Anybody running a business will tell you that they would love to be able to achieve this kind of sustained success, but these examples are from real life companies as opposed to theories!

1. Compete by Seeing What Others Don’t.

One example Champy uses here is Sonicbids, a Boston based company that launched in 2001 and grew from revenues of $250K in 20043 to $8 Million in 2007. The founder was a musician who saw a market gap between talented musicians who are looking for work and promoters who are looking for talent. He created an online agency that now has 10,000 promoters connecting with 120,000 musicians. The need had been there forever … he seized the opportunity!

2. Compete by Thinking Outside the Bubble.

MinuteClinic was a notion to allow people looking for healthcare to get quick, relatively inexpensive care without going to the emergency room. The idea was conceived 8 years ago and the company was bought in 2007 for $170 Million cash. They applied the same concept as the quick oil change/muffler companies to the healthcare field. It doesn’t take a doctor to deal with many ailments so a nurse practioner manning a booth can handle a lot of business!

3. Compete by Using All You Know.

Smith and Wesson grew its business from $100 million in 2003 to $237 million in 2007. The success is attributed to bringing in someone from outside the arms industry who was able to apply lessons from their previous management experiences … in the furniture business.

4. Compete by Changing Your Frame of Reference.

Shutterfly was an online photo finisher that reinvented itself as an internet based social-expression and personal publishing service. The success has come by focusing on the Shutterfly client “community” and providing that sense of community. The twin strategies of (a) focus on the community and (b) broadening the offerings, has led to success.

5. Compete by Doing Everything Yourself.

S A Robotics bucked the outsourcing trend by taking responsibility for all aspects of the robotic products through the full life cycle. This means more investment, potentially higher cost but an ability to control quality that is tougher to do when companies piecemeal parts of their operation to other companies.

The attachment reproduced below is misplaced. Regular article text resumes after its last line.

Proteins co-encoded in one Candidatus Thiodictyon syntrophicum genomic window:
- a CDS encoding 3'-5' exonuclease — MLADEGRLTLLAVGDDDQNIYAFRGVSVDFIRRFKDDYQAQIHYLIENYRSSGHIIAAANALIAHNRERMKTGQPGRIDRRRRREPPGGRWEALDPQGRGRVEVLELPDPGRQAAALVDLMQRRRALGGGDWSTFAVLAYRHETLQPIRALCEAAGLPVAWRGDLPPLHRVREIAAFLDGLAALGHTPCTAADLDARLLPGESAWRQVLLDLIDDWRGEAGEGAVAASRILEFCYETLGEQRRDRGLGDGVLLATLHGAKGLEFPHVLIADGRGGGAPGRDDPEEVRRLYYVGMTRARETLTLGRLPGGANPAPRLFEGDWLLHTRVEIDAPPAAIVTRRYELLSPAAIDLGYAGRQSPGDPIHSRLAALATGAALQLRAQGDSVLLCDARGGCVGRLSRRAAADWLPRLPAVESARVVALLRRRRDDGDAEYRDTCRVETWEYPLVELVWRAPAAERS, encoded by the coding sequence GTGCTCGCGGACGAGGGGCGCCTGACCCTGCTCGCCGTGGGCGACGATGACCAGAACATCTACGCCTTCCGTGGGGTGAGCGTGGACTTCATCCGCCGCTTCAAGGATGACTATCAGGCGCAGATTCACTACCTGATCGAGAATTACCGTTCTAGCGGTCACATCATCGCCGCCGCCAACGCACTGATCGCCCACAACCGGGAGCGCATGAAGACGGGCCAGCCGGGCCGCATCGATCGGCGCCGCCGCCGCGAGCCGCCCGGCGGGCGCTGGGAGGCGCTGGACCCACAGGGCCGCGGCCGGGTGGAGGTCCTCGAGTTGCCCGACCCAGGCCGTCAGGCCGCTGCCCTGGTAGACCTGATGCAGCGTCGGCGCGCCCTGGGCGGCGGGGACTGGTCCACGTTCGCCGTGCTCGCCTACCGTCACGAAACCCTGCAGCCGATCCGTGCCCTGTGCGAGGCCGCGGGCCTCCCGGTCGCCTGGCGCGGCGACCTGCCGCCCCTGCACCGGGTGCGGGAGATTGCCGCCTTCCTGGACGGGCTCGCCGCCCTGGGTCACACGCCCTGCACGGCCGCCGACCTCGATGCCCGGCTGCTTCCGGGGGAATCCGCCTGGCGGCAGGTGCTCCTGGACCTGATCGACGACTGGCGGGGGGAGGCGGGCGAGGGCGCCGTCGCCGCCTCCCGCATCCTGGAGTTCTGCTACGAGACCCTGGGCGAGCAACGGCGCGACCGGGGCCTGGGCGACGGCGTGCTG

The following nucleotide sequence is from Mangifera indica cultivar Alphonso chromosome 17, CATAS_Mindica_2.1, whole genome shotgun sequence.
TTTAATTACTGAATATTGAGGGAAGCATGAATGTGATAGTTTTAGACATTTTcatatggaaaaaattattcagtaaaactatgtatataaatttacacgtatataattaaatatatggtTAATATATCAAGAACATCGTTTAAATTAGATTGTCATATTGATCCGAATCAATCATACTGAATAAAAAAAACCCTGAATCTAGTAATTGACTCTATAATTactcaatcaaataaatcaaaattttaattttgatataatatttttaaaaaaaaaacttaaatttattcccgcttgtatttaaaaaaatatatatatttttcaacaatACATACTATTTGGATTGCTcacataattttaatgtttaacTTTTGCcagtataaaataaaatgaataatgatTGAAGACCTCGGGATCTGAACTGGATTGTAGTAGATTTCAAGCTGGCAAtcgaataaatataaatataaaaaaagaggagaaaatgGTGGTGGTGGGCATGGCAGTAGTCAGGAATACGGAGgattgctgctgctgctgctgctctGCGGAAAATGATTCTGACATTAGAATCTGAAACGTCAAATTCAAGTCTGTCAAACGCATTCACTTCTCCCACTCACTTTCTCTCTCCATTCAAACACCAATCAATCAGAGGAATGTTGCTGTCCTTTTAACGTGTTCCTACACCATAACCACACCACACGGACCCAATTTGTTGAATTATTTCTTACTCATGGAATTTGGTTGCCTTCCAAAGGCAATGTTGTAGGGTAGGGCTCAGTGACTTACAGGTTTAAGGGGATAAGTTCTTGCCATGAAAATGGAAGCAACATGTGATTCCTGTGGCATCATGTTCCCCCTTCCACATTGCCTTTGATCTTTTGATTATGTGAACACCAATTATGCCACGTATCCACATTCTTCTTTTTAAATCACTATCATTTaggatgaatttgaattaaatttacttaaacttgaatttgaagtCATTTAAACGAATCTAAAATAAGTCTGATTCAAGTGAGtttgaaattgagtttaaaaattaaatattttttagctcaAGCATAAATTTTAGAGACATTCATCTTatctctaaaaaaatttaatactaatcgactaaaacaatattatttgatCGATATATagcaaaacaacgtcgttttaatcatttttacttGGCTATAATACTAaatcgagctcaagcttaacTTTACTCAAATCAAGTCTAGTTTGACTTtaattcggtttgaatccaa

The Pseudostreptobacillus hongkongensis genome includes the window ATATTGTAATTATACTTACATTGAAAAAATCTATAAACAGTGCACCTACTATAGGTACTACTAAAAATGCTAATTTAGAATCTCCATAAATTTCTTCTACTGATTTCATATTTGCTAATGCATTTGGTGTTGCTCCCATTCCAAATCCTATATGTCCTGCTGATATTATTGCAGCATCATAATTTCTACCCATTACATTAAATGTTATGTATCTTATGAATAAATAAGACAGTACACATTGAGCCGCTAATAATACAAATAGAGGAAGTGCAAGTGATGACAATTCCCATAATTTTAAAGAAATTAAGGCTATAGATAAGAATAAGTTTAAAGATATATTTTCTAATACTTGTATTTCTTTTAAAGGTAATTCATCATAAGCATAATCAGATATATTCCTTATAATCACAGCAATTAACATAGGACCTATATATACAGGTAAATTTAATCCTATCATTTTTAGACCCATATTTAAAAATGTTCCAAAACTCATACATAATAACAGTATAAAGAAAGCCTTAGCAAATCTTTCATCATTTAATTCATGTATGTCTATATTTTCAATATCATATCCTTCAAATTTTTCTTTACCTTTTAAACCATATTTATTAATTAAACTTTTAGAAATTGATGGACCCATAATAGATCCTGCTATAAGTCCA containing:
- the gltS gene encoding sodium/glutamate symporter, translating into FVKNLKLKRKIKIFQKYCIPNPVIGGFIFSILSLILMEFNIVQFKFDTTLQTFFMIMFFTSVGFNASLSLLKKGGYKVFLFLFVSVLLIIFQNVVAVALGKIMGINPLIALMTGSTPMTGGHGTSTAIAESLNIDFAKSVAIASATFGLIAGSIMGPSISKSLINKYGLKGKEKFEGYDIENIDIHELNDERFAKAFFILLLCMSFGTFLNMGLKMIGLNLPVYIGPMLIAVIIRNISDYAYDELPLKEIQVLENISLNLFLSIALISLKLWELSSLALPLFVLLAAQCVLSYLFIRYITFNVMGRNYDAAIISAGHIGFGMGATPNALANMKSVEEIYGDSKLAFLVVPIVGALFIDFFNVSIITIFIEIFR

6. Compete by Tapping the Success of Others.

Digital Lifestyle Outfitters hitched the success of their company to the iPod. Recognising the need for accessories that were not being supplied by Apple meant there was a huge opportunity and this company jumped right in!

7. Compete by Creating Order Out of Chaos.

Partsearch is company that creates order to the millions of parts that are available to retailers, repairmen, and consumers from the many manufacturers of various products. The manufacturers have their own way of presenting the data, with no consistency making it difficult for an individual to quickly find what they need. This technology driven solution meant growth at an annual rate of 85% to become a $64 million company in 2006.

8. Compete by Simplifying Complexity.

Smartpak packages medications and supplements for horses (and now dogs) that ensure owners can provide the dosages correctly at the right time. By simplifying an existing process they created a market opportunity that saw them grow a $40 million business!

This book is very practical, focused on real life examples of success and therefore should prove to be excellent, and thought provoking material for any entrepreneur or budding entrepreneur.

Book Review – Nobodies to Somebodies

Nobodies to Somebodies by Peter Han